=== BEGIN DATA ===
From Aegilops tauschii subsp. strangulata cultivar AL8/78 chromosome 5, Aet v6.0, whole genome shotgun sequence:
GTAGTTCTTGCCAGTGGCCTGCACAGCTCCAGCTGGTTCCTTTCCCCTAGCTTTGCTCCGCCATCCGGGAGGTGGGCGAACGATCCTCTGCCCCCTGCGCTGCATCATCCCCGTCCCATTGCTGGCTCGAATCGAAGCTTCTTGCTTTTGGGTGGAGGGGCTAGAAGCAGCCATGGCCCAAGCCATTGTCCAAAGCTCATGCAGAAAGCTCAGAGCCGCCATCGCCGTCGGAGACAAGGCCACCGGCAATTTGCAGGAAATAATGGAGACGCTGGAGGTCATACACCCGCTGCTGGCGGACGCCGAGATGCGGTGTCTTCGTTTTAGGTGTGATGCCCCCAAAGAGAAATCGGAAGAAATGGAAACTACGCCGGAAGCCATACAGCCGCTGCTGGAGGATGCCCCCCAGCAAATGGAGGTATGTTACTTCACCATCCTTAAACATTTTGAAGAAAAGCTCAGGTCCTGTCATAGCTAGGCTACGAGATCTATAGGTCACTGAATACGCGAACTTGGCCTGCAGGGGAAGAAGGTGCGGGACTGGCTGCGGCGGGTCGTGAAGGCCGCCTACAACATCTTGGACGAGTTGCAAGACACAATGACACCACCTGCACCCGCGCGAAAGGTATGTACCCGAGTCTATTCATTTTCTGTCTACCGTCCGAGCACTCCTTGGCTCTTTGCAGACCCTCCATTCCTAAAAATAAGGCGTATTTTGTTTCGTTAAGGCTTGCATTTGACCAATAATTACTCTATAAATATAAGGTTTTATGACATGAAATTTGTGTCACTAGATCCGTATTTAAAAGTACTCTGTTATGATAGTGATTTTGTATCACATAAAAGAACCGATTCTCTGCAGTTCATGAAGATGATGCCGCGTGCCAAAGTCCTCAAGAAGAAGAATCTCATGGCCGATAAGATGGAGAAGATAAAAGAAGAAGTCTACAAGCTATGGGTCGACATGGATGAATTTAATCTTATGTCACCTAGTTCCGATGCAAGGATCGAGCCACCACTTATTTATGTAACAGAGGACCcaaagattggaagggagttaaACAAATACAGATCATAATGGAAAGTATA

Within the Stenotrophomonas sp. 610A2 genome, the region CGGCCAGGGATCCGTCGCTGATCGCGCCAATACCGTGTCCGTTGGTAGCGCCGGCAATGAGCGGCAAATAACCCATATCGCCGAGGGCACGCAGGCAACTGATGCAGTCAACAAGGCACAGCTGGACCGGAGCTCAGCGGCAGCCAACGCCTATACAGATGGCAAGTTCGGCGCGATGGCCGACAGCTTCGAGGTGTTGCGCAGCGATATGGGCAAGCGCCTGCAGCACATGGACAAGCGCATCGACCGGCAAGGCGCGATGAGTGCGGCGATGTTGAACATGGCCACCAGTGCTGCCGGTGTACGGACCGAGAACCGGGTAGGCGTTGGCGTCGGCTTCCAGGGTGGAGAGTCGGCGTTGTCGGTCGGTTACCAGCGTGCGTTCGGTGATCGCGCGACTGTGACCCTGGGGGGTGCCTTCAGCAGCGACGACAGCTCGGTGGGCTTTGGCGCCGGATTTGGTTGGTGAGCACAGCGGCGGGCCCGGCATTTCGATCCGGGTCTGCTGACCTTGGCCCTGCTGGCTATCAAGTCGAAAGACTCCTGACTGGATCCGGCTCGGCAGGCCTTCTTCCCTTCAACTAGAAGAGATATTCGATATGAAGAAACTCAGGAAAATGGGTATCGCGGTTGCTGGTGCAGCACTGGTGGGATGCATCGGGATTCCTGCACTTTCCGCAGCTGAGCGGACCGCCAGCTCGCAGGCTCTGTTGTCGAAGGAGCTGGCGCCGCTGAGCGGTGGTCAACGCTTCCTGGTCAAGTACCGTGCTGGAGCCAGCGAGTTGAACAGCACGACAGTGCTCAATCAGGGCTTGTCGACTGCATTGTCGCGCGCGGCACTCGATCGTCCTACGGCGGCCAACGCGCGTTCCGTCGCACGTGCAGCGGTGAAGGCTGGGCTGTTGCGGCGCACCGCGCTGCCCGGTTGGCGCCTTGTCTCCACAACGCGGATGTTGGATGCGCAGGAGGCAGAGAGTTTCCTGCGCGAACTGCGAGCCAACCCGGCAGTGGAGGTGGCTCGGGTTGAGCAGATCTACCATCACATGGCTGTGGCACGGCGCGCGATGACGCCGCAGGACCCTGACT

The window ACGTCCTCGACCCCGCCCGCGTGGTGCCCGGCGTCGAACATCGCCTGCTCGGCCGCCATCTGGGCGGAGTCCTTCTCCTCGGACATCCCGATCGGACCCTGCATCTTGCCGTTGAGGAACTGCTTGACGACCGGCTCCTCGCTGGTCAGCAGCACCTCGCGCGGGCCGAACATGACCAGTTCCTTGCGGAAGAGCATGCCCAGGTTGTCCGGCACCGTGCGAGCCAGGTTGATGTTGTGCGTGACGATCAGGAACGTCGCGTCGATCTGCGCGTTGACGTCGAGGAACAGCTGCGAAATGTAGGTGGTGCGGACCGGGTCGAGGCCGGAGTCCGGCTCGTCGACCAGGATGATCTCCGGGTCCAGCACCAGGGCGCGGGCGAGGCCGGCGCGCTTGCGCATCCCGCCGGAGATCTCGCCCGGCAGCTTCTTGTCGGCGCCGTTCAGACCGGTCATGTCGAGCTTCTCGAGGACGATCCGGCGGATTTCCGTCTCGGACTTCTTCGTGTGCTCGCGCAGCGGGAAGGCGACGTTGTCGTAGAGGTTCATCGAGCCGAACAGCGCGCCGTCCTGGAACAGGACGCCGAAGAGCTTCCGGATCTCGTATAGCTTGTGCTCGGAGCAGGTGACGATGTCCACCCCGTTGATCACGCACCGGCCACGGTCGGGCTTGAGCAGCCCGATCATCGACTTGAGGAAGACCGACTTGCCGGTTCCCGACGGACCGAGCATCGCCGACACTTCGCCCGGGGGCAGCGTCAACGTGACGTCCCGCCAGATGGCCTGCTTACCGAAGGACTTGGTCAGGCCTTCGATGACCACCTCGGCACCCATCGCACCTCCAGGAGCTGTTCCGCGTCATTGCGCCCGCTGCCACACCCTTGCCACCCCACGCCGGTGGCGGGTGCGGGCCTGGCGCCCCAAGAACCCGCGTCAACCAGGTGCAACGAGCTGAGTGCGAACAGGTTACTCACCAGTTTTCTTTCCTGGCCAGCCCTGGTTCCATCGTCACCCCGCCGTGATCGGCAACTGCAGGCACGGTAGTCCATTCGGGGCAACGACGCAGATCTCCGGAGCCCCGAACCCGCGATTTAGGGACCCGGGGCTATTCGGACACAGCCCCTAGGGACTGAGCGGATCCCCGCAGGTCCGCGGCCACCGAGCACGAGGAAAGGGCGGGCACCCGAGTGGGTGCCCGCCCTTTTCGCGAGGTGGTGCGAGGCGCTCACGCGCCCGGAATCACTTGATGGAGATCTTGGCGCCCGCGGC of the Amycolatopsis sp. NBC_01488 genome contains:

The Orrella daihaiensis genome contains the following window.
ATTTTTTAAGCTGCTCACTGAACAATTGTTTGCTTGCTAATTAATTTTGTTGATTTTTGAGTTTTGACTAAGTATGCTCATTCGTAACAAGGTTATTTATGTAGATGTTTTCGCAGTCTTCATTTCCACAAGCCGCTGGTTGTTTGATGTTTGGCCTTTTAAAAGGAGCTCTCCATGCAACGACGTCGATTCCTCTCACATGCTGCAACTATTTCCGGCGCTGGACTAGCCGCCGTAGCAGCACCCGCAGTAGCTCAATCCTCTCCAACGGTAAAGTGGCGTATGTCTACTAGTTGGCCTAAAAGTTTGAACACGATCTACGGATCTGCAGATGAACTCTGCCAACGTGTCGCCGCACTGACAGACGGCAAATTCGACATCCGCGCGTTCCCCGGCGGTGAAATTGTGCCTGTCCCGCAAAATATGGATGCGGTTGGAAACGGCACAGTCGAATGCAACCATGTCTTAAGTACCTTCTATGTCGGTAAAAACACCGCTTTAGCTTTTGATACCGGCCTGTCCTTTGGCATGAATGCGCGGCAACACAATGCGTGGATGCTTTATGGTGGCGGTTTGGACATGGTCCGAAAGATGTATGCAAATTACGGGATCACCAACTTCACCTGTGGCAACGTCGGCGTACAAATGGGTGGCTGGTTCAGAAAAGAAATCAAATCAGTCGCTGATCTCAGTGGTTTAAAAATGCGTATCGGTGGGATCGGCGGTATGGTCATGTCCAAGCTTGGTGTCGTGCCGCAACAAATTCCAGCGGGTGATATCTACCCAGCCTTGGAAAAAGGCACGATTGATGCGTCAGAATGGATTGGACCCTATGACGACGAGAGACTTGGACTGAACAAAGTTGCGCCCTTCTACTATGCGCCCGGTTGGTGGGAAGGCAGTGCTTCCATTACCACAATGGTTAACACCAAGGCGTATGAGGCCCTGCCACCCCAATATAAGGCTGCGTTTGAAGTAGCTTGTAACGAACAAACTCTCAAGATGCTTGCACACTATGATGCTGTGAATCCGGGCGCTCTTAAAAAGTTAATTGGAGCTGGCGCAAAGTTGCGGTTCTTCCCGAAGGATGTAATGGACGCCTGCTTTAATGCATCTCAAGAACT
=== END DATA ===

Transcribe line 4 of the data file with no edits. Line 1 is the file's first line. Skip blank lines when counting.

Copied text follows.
The window ACGTCCTCGACCCCGCCCGCGTGGTGCCCGGCGTCGAACATCGCCTGCTCGGCCGCCATCTGGGCGGAGTCCTTCTCCTCGGACATCCCGATCGGACCCTGCATCTTGCCGTTGAGGAACTGCTTGACGACCGGCTCCTCGCTGGTCAGCAGCACCTCGCGCGGGCCGAACATGACCAGTTCCTTGCGGAAGAGCATGCCCAGGTTGTCCGGCACCGTGCGAGCCAGGTTGATGTTGTGCGTGACGATCAGGAACGTCGCGTCGATCTGCGCGTTGACGTCGAGGAACAGCTGCGAAATGTAGGTGGTGCGGACCGGGTCGAGGCCGGAGTCCGGCTCGTCGACCAGGATGATCTCCGGGTCCAGCACCAGGGCGCGGGCGAGGCCGGCGCGCTTGCGCATCCCGCCGGAGATCTCGCCCGGCAGCTTCTTGTCGGCGCCGTTCAGACCGGTCATGTCGAGCTTCTCGAGGACGATCCGGCGGATTTCCGTCTCGGACTTCTTCGTGTGCTCGCGCAGCGGGAAGGCGACGTTGTCGTAGAGGTTCATCGAGCCGAACAGCGCGCCGTCCTGGAACAGGACGCCGAAGAGCTTCCGGATCTCGTATAGCTTGTGCTCGGAGCAGGTGACGATGTCCACCCCGTTGATCACGCACCGGCCACGGTCGGGCTTGAGCAGCCCGATCATCGACTTGAGGAAGACCGACTTGCCGGTTCCCGACGGACCGAGCATCGCCGACACTTCGCCCGGGGGCAGCGTCAACGTGACGTCCCGCCAGATGGCCTGCTTACCGAAGGACTTGGTCAGGCCTTCGATGACCACCTCGGCACCCATCGCACCTCCAGGAGCTGTTCCGCGTCATTGCGCCCGCTGCCACACCCTTGCCACCCCACGCCGGTGGCGGGTGCGGGCCTGGCGCCCCAAGAACCCGCGTCAACCAGGTGCAACGAGCTGAGTGCGAACAGGTTACTCACCAGTTTTCTTTCCTGGCCAGCCCTGGTTCCATCGTCACCCCGCCGTGATCGGCAACTGCAGGCACGGTAGTCCATTCGGGGCAACGACGCAGATCTCCGGAGCCCCGAACCCGCGATTTAGGGACCCGGGGCTATTCGGACACAGCCCCTAGGGACTGAGCGGATCCCCGCAGGTCCGCGGCCACCGAGCACGAGGAAAGGGCGGGCACCCGAGTGGGTGCCCGCCCTTTTCGCGAGGTGGTGCGAGGCGCTCACGCGCCCGGAATCACTTGATGGAGATCTTGGCGCCCGCGGC of the Amycolatopsis sp. NBC_01488 genome contains: